Much of her nervousness vanished when she chuckled once more at her silly thoughts. No, the scent of a dragon is something I will have to learn on my own.
Bai Qian had always had a voracious appetite for knowledge, wanting to learn all she could about her surroundings and environment. It was why she always made a point of exploring the fine details of anything new she came across. But nothing new ever came or happened in Qing Qiu or the Peach Grove; she was intimately familiar with everything in both. The visits to Kunlun offered Bai Qian a rare chance to learn of new smells, sounds, tastes, and things to touch.
Her hand brushed the feather-lined winter cloak she’d been seeking at the far end of the pole.
All Bai Qian’s clothes were arranged on the pole by season. Beginning with spring, the clothes progressed to summer, then autumn, and finally winter. Each season held their assortment of fabrics which she easily distinguished by feel. The softness of feathers was something she loved, and that was definitely something she would never tell Zhe Yan, not unless she wanted to guarantee an eternity of teasing from him about it!
Today she would definitely wear pants and boots under a thick wool gown! She wouldn’t be able to feel the ground as well with boots but she would simply have to make do.
The only issue, of course, was what colours to choose.
Her father had taught her the colours by name but hadn’t been the one to teach her about their shades and hues, or which colours complemented each other and which clashed. It was Zhe Yan who’d taught Bai Qian all that as well as which colours suited her best; namely pinks, greens, and blues according to him. From the Phoenix, she’d learned that pastel shades looked nicest on her. Pastels were like colours that had been washed with clear water he’d explained to her.
Bai Qian slipped her fingers under the front collars of the winter wool gowns, to feel their colour button.
Colour buttons were something her father had devised. He’d come up with the idea of fashioning luminous pearl pieces he had leftover from crafting guqins into small flat buttons which he etched with different notches to indicate a primary colour. Bai Qian was able to read the colour of her articles of clothing by the buttons that were attached on the inside of collars, waistbands, or sleeves. And since mostly everything she had was in a light pastel, mixing and matching was not a problem.
Figuring the open sky reigned on Kunlun Mountain, Bai Qian chose a blue wool gown along with a pair of blue soft woolen pants.
The boots were easy to choose. She had but the single pair of soft brown leather.
Because Bai Qian went about barefoot at home in spring, summer, and early fall, her only footwear consisted of the boots and two pairs of shoes; one ordinary pair for walking in the village and Market, the other the soft-soled ones she’d worn yesterday for travel on unfamiliar terrain. Both pairs were black —which resembled wet ink. Black went with everything Zhe Yan had taught her.
Once dressed, Bai Qian ran her palm over the surface of the mirror above the washbasin, another morning ritual. A mirror was a useless item for her but the cool glass felt nice to the touch and, when she’d been young, Bai Qian used to imagine the mirror was sharing with her what it saw of her clothing, face, and hair when she touched it.
Her hair! She’d been about to forget!
Grabbing her brush from the top of her dresser, Bai Qian’s fingers skimmed the edge of the guqin her father had made for her years ago. She plucked the first string, the gong. It was perfectly in tune. All the strings were. She’d tuned them herself after all. Her father always asked her to do the final tuning of any new guqin he made. But the Fox King hadn’t received a commission in years and had stopped making new ones.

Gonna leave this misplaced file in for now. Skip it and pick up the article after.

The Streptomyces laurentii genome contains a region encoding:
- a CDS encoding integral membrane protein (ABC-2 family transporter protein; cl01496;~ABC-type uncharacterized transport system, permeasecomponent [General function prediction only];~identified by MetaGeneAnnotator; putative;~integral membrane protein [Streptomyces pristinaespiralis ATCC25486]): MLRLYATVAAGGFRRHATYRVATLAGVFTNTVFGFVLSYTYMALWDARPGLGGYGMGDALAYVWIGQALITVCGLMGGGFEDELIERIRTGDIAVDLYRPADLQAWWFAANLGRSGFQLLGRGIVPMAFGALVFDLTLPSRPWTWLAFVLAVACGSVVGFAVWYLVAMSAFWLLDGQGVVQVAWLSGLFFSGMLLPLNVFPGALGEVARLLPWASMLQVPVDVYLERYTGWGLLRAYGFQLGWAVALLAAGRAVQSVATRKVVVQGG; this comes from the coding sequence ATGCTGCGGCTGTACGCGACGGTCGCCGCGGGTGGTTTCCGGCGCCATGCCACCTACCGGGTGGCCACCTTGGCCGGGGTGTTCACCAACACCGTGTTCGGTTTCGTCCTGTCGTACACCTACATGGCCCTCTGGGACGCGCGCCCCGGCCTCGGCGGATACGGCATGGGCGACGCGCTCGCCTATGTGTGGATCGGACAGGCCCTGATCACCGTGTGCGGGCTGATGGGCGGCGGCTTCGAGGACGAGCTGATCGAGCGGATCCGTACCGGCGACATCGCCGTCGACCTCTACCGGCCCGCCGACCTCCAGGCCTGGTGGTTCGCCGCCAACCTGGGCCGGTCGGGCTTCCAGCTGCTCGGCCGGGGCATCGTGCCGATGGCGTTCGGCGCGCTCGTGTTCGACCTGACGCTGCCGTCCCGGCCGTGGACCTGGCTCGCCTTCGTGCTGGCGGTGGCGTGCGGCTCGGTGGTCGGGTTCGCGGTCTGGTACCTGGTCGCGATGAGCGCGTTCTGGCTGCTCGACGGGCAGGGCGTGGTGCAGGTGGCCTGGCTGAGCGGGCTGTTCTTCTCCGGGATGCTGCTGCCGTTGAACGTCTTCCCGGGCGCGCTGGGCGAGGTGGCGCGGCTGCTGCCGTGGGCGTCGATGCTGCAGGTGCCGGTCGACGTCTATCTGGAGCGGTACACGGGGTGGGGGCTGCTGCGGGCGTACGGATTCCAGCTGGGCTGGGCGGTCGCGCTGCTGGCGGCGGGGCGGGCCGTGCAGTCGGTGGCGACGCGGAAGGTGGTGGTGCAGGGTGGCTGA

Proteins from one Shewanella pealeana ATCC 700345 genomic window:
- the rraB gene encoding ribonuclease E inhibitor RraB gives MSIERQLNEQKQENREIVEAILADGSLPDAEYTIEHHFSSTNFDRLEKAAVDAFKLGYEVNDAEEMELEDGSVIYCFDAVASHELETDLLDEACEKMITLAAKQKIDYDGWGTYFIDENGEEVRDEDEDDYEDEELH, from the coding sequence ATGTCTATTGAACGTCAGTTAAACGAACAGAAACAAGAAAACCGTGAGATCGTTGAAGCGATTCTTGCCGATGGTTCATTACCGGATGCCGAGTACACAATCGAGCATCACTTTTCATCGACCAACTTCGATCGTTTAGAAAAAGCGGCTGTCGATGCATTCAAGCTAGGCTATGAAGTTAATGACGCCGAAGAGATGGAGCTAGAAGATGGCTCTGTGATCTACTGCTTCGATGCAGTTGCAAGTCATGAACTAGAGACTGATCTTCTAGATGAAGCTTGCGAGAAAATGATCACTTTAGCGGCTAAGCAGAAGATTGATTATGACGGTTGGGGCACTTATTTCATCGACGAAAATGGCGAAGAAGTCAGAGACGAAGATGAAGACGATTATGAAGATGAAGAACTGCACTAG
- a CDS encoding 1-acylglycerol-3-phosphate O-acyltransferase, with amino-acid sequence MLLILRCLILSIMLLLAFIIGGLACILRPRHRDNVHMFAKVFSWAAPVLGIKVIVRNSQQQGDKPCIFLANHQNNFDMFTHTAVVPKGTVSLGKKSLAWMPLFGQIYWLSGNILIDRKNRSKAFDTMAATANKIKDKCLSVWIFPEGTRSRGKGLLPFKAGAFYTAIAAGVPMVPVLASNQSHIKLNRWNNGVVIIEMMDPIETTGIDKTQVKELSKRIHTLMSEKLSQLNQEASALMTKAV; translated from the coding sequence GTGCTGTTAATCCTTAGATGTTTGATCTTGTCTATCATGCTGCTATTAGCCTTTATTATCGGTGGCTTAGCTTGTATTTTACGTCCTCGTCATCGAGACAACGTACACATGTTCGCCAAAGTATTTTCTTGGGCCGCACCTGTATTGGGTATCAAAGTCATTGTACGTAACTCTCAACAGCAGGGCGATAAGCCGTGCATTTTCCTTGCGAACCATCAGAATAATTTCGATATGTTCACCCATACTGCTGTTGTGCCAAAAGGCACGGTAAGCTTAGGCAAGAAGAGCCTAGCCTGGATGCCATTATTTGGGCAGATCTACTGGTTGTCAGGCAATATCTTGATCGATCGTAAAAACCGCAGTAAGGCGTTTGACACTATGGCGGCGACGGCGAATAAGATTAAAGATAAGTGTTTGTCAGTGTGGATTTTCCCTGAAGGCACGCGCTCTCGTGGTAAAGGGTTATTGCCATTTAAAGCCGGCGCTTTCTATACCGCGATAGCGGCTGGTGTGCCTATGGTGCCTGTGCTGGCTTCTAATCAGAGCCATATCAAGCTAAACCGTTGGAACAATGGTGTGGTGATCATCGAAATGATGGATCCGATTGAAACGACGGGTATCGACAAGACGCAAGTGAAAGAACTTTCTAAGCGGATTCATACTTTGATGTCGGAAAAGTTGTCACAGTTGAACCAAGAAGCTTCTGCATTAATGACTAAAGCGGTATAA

It would seem as time passed, the knowledge that the Fox King was a great craftsman of guqins passed as well.
Her father was away, travelling again, wanderlust being a powerful urge in foxes. Ever since Bai Qian had taken on the role of Queen, her father often left for longer and longer periods. Bai Qian knew it was to get away from the Fox Den where memories of her mother haunted him still. The Fox King’s spirit had been irrevocably torn from the loss of his beloved mate. Their physical bond may have been severed by death but never their eternal one.
The vibration of the guqin’s string continued to reverberate in the air.
Though Bai Qian had always gladly helped her father with tuning, she refused to play any songs herself because of what she’d discovered when trying to create her own composition once as a child after having learned how to play. A tune had softly started echoing in her mind as she’d been experimenting with different combinations of notes, a song she knew hadn’t come from her. When she mentioned such to her father, he’d asked her to hum it. And the wide-eyed Fox King had confirmed what Bai Qian had already known in her heart. The song was her mother’s, a tune Bai Qian somehow remembered from the womb, one Queen Ying Yue had played throughout her pregnancy because it made her happy.
Her fingers had turned to ice upon hearing that and she’d refused to try and play any songs on the guqin ever since. It hurt too much… a reminder that her life had cost her mother’s.
“GU GU!!” Gone was the sing-song voice as a now irate tree sprite sounded ready to splinter. “BREAKFAST!”
Bai Qian swiftly passed the brush through her hair before tossing it back onto the dresser and heading off to the kitchen.
Zhe Yan smiled when he saw Bai Qian’s attire. His friend had been cold yesterday he knew. He eyed her bare, chapped hands but knew better than to say anything.
“What? Do I have flour on my nose again? Migu made breakfast this morning, not me. Stop staring at my hands, Zhe Yan. I put lotion on them. You know I hate covering them with gloves or mittens.”